Vegan in Paris

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French food is generally famous for being stinky, fatty, meaty, cheesy and glorious, but it doesn’t really come to mind when thinking of vegan options.

So, what can a vegan, who speaks no French* and can’t afford the restaurants, eat in Paris?

Baguette!
Baguette is probably the best bread in the world. It is nothing like the nasty, dry, “french” stick bread you get at home. Instead it is soft, chewy, flavoursome and fantastic-smelling, and the perfect base for a yummy vegan sanger on the go. We had ours with some vegan cheese, salad, and either tofu, Tartex or vegan sliced “meat”, and sometimes snacked on baguette with jam or peanut butter. I was basically in bread heaven the entire time we were there, and at 90 cents for a loaf nearly as long as my arm, they make for a perfect staple for gluten-tolerant vegans.

Baguette at the Louvre

Little travel tip: we have carried one plastic container with us throughout the whole trip, and use it to store pre-chopped sandwich fillings, such as tomato and vegan cheese, and tofu, ready to pile onto whatever vegan sandwich base we find. It makes things much simpler, and saves us buying loads of single serve things and expensive, crappy lunch options. Its also useful for carrying of storing leftovers in hostels and bnbs, and carrying sugar so it doesn’t get all through your stuff when you switch locations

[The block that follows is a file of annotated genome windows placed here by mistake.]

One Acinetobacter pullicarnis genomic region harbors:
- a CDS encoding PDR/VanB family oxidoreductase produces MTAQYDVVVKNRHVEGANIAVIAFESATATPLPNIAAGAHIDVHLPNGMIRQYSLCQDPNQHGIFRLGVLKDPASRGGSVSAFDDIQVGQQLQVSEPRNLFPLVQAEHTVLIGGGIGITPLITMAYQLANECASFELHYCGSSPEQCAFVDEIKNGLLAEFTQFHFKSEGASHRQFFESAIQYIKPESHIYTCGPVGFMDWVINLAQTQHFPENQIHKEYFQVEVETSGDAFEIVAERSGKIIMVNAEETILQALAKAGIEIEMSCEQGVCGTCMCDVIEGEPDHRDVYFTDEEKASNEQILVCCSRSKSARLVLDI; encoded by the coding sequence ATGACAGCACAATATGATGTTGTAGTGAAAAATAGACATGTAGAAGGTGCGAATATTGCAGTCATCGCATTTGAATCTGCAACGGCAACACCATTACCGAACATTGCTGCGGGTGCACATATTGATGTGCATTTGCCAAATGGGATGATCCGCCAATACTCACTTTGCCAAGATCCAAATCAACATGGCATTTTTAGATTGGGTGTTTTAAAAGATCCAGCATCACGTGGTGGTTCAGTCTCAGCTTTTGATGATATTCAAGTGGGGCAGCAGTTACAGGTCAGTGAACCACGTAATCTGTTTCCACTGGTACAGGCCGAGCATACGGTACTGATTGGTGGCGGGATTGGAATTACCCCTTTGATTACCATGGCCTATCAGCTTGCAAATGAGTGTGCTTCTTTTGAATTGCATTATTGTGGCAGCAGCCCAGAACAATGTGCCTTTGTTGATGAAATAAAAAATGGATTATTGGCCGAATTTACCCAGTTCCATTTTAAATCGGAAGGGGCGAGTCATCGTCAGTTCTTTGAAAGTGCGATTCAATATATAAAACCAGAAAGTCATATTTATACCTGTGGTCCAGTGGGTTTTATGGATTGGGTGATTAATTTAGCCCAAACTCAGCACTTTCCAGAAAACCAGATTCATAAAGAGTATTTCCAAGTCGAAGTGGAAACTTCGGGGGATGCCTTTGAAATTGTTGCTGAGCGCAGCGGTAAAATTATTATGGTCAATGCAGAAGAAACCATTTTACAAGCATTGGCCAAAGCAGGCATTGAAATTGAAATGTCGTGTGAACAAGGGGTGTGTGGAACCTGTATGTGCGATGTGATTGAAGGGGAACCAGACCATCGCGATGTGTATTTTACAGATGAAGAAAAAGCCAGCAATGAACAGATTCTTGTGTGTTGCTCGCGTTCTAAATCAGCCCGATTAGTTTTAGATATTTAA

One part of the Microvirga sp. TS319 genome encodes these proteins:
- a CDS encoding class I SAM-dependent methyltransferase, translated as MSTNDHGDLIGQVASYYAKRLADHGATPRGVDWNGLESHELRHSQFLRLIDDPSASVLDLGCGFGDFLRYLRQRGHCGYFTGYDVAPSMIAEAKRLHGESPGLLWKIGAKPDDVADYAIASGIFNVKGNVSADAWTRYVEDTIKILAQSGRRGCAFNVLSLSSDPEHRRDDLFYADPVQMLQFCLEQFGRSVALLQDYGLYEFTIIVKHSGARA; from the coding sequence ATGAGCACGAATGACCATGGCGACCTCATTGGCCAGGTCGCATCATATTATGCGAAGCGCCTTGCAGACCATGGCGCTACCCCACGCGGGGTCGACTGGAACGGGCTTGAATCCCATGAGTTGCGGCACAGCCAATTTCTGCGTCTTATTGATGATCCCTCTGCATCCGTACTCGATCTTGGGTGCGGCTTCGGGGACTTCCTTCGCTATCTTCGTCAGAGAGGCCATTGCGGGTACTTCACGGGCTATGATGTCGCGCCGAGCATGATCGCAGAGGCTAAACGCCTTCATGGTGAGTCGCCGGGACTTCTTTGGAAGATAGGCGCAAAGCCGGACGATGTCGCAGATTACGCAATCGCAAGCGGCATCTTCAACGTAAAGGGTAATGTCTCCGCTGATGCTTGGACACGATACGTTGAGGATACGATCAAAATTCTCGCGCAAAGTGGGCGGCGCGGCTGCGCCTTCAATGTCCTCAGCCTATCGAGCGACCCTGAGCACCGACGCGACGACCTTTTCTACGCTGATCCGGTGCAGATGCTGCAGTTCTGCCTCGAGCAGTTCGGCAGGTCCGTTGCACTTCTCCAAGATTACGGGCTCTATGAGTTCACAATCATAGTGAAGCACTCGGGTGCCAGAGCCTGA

Crepes!
Okay, so clearly you can’t just tip your vegan hat at any old crepe, eggy things that they are, but there are some crepes that fit the bill – made of buckwheat and water only, and available in most supermarkets and mini markets, and, I’m told, some stalls.

Crepe filling

 

Crepe and Le Torre Eiffel

We had ours with chocolate sauce and fruit, but you could also eat them with a cheese sauce, veg or vegan mince, which brings me to what you can find to eat in a supermarket in Paris…

Shopping for Vegans in Paris

There are two places we did most of our shopping in Paris, disregarding the fruit shops and boulangeries (bakeries)- ordinary supermarkets, and Namo Bio. In ordinary supermarkets we found a number of vegan staples, including vegan margarine, (BioSoft I think?), peanut butter, mixed nuts (although nuts are very expensive if you haven’t brought your nut cracker with you),  several brands of soy milk, wheetabix, raw sugar, Alpro soy desserts, and the like, but no tofu, and be warned, the tinned beans and lentils generally have chicken fat, lard, bacon or other pork products in them.

Namo Bio hoard - vegan deli slices, bread, champagne and truffle flavour Tartetx (I know, right?), choc-hazelnut spread, fairtrade tea, and Cheezly

We were very lucky to also be situated close enough to a vegan-friendly grocery store, Namo Bio, which served us well with lots of tofu, vegan burgers, vegan choc-hazelnut spread, organic fruit and veg, vegan cooking cream, even more Tartex, soy yoghurt, and the very best vegan cheese I have ever tasted. It was called Cheezly, but didn’t bear the Redwood logo, so I don’t know what’s going on there. It was a hard cheese, and tasted completely divine, creamy and full and perfect with no weird soy after taste. When I get home I intend to do a “best vegan products in the world” post, and this stuff will definitely be on it.

Namo Bio looks like this

With our stash of vegan stuff we had some good lunches and dinners, including some of my favourite soup, Creme Du Barry, and a decadent lunch of fruit, bread, cheeze, “meats” and chocolate, yum.

 

Decadent lunch part 1 - fried bread, Tartex, tomatoes, vegan deli slices and Cheezly
Decadent Lunch part 2 - apple and choc-hazelnut spread

Maoz again, with not so great results

Maoz on the river Siene
Hmmm...